Goldsmith, E. (1992) The way : an ecological worldview. London, Rider.

Harner, M. (1980). The way of the shaman. New York: Harper & Row.

Hinton, D. (2020). China Root. Shambhala Publications.

Hoff, B. and Shepard, E.H. (2015). The Tao of Pooh and the Te of Piglet : the principles of Taoism demonstrated by Winnie-the-Pooh and Piglet. London: Egmont.

Jung, C.G. (Carl G. (1986) Psychology and the East. London, Ark.

Lao Tzu (1985). Tao Te Ching. Translated by R. Wilhelm. Arkana.

Laozi, Gia-Fu Feng and English, J. (1972). Tao te ching : Translated by G.-F. Feng. and Translated by J. English. New York: Knopf.

Lao Tzu (1997). Tao te ching. Translated by G.-F. Feng. and Translated by J. English. New York: Vintage Books.

Lao Tzu (1963). Tao Te Ching. Translated by D.C. Lau. Penguin UK.

Lao Tzu. (2015). Tao Te Ching. Translated by D. Hinton. Catapult.

Merton, T. (2010). The way of Chuang Tzu. New York: New Directions Books.

Minick, S. and Jiao, P. (1990). Chinese Graphic Design in the Twentieth Century. Van Nostrand Reinhold Company.

Nachmanovitch, Stephen. (1990) Free play : improvisation in life and art. New York, Jeremy P. Tarcher / Putnam.

Nanao Sakaki (1987). Break the Mirror. North Light Books.

Nasr, S.Hossein. (1997) Man and nature : the spiritual crisis in modern man. Chicago, IL, ABC International Group.

Nhất Hạnh, Thích (2008). Being Peace. Sydney: Read How You Want.

Palmer, M. (1991) The elements of Taoism. Shaftesbury, Element.

Po, L. (2012). Bright Moon, White Clouds. Shambhala Publications.

Rawson, P. and László Legeza (1987). Tao : the Chinese philosophy of time and change.

Slingerland, E.G. and Guoqiang Shi (2020). 无为 : 早期中国的概念隐喻与精神理想 = Effortless action : Wu-wei as conceptual metaphor and spiritual ideal in early China / Wu wei : zao qi Zhongguo de gai nian yin yu yu jing shen li xiang = Effortless action : Wu-wei as conceptual metaphor and spiritual ideal in early China. 東方出版中心, Shanghai Shi: Dong Fang Chu Ban Zhong Xin.

Stuart Alve Olson (2014). Being Daoist : the way of drifting with the current. Phoenix, Arizona: Valley Spirit Arts.

Suzuki, Shunryu. & Dixon, Trudy. (1970) Zen mind, beginner’s mind. New York ; Tokyo : Weatherhill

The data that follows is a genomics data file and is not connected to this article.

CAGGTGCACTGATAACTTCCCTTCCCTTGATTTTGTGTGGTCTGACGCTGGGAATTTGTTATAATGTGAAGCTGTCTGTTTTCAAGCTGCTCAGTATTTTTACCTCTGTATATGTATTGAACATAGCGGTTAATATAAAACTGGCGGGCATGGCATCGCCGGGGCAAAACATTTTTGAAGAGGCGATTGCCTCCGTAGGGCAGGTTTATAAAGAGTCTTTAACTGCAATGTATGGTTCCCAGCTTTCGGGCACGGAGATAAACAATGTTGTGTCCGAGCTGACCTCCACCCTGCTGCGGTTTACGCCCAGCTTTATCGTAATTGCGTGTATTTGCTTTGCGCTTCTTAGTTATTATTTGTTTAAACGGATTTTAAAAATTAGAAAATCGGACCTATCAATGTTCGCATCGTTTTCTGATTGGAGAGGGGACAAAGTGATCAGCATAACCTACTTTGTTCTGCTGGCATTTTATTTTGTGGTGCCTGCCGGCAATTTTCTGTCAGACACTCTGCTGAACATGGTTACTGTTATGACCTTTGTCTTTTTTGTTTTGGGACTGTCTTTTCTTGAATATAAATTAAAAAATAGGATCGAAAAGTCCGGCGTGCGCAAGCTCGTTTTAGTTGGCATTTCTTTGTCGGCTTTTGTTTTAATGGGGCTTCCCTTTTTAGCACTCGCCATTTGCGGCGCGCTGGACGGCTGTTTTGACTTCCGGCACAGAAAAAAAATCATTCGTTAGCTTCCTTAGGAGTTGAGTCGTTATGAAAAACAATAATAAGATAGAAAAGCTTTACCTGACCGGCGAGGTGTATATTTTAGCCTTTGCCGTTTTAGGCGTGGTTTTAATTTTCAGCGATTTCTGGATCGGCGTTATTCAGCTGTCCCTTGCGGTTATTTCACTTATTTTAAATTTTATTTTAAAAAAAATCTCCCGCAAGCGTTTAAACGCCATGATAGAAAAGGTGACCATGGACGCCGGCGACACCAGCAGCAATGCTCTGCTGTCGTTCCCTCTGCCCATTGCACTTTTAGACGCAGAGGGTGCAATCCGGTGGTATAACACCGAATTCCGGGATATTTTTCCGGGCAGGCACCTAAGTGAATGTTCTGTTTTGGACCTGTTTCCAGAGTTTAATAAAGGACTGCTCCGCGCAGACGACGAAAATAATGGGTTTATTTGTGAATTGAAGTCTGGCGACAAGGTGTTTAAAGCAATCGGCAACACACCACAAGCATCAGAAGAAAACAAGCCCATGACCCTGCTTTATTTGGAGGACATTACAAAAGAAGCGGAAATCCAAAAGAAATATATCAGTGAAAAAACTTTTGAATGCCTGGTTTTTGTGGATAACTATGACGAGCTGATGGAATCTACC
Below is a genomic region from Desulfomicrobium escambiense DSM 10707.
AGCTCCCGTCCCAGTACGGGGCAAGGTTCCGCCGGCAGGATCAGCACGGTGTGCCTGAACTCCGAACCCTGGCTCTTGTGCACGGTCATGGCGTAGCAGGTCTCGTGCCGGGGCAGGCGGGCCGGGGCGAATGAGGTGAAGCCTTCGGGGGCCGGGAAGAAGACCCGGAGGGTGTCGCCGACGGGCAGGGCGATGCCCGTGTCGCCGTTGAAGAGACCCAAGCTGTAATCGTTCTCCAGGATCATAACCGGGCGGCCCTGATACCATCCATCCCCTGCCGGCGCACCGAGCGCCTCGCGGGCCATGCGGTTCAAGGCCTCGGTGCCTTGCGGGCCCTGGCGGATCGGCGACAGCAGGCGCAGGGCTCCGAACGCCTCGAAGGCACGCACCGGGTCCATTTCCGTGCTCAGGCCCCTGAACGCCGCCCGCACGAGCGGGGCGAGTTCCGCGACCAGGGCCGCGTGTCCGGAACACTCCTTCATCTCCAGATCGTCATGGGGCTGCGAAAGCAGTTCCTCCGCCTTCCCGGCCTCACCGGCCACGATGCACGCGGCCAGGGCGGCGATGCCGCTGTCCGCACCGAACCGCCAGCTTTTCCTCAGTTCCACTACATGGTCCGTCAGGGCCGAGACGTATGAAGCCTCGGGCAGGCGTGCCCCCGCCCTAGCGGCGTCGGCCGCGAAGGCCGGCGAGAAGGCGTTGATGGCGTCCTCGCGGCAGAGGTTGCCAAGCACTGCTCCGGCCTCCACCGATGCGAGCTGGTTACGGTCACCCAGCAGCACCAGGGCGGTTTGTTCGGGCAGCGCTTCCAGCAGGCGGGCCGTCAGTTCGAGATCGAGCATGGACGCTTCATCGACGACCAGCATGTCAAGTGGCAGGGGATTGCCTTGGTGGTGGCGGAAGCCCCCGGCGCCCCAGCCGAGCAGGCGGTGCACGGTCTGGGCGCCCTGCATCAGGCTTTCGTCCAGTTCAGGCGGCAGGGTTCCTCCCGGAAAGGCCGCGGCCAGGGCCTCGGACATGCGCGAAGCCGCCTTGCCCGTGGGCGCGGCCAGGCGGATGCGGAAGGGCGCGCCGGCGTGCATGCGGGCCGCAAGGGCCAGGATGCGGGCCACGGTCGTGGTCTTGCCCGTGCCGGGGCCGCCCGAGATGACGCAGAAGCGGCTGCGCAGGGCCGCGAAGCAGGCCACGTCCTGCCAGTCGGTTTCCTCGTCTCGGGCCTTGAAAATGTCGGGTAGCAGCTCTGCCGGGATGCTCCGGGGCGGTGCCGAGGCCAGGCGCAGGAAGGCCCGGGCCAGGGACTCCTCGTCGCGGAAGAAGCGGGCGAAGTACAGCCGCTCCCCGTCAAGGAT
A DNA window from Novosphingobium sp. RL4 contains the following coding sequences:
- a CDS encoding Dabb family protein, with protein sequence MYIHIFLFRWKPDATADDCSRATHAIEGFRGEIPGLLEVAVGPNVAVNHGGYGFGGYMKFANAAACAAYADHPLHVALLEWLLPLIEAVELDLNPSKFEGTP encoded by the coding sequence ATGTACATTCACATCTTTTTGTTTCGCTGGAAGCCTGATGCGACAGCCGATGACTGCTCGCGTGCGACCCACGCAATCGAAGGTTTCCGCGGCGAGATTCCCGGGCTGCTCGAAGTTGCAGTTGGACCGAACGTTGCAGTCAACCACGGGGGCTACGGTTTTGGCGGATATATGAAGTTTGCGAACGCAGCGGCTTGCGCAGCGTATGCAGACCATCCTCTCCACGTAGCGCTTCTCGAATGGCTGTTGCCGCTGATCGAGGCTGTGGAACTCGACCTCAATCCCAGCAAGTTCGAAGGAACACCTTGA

Suzuki, D.T., Humphreys, C. & Jung, C.G. (Carl G. (1969) An introduction to Zen Buddhism. Rev. ed. London, Rider.

Tao Tao Liu (2022). The Chinese Myths. Thames & Hudson.

Watts, A. (1995). The Philosophies of Asia. Tuttle Publishing.

Watts, A. (1999). The Way of Zen. Random House Inc.

Watts, A. and Al Chung-Liang Huang (1975). Tao : the watercourse way. New York: Pantheon Books.

Wildish, Paul. (2000) Principles of Taoism. London, Thorsons.

Wong, E. (1997). The Shambhala Guide to Taoism. Shambhala Publications.

Zhuangzi and Palmer, M.J. (2006). The book of Chuang Tzu. London: Penguin.


Chung, J. (2023). The Zhuangzi, creativity, and epistemic virtue. Philosophical Studies, 180(3), pp.815–842. doi: [Accessed 20 Oct. 2023]

Hall, D.L. (1978). Process and Anarchy: A Taoist Vision of Creativity. Philosophy East and West, 28(3), p.271. doi: [Accessed 6 Oct. 2023]

Llanos, L.F. and Martínez Verduzco, L. (2022). From Self-Transcendence to Collective Transcendence: In Search of the Order of Hierarchies in Maslow’s Transcendence. Frontiers in Psychology, 13. doi: [Accessed 1 Dec. 2023]

Trouveroy, N. (2003). Landscape of the Soul: Ethics and Spirituality in Chinese Painting. India International Centre Quarterly, 30(1), 5–19. [Accessed 13 Oct. 2023]


Abhishek (2023). Two Alan Watts Quotes That Have Simplified Lao Tzu’s Teaching of Effortless Living. [online] Change Your Mind Change Your Life. Available at: [Accessed 5 Jan, 2024]

Allsopp, J. (2000). A Dao of Web Design. [online] A List Apart. Available at: [Accessed 25 Nov. 2023]

Arts, Z.F. (2021). nothing - part 1. [online] Zettl Fine Arts. Available at: [Accessed 29 Dec. 2023].

Arts, Z.F. (2023). Wu Wei a Key Term. Daoist Talks (X) Zhuangzi and Wu Wei. [online] Zettl Fine Arts. Available at: [Accessed 3 Jan. 2024].

Campbell, J. (2023). JCF: Home – A Network of Information · A Community of Individuals. [online] Available at:

Cara Lumen | Sing a Deeper Song. (2014). Return to the Simplicity of the Uncarved Block. [online] Available at: [Accessed 20 Oct. 2023]

Hopkins, D. (2019). The Middle Way is the Better Way. [online] Inspiritus Yoga. Available at: [Accessed 20 Jan. 2024].

The Editors of Encyclopedia Britannica (2014). Warring States | Chinese history. In: Encyclopædia Britannica. [online] Available at:

Wudang Pai Tai Chi in London - SG. (2005). Philosophy. [online] Available at: [Accessed 6 Oct. 2023]. (2023). Zheng Bo — The good life — the nomad magazine. [online] Available at: [Accessed 16 Jan. 2024].

Zach (2020). 3 Lessons From Taoism To Boost Creativity. [online] Creative Enso. Available at: [Accessed 6 Oct. 2023].


Alan Watts - The Principle Of Not Forcing. (2018). YouTube. Available at:

Be Here Now Network (2022). Alan Watts: Man and Nature – Being in the Way Podcast Ep. 8 – Hosted by Mark Watts. [online] Available at: [Accessed 21 Jan. 2024].

George Thompson. (2017). Yin Yang: Master Gu shares 2 powerful ideas. [online] Available at: [Accessed 28 Dec. 2023].

George Thompson. (2017). Taoism (Daoism) Explained by Taoist Master. [online] Available at: [Accessed 28 Dec. 2024].

Gregory, J. (2019). The Art of Effortless Living (Taoist Documentary). YouTube. Available at:

Shi Heng Yi (2023). Be Like Water? | Shaolin Master Shi Heng Yi. [online] Available at: [Accessed 20 Jan. 2024].

The Spiritual Voyage (2020). Chuang tzu / Zhuang Zhou Philosophy. [online] Available at: [Accessed 21 Jan. 2024].

Watts, A. (2000). Work As Play. [online] Alan Watts. Available at: [Accessed 21 Jan. 2024].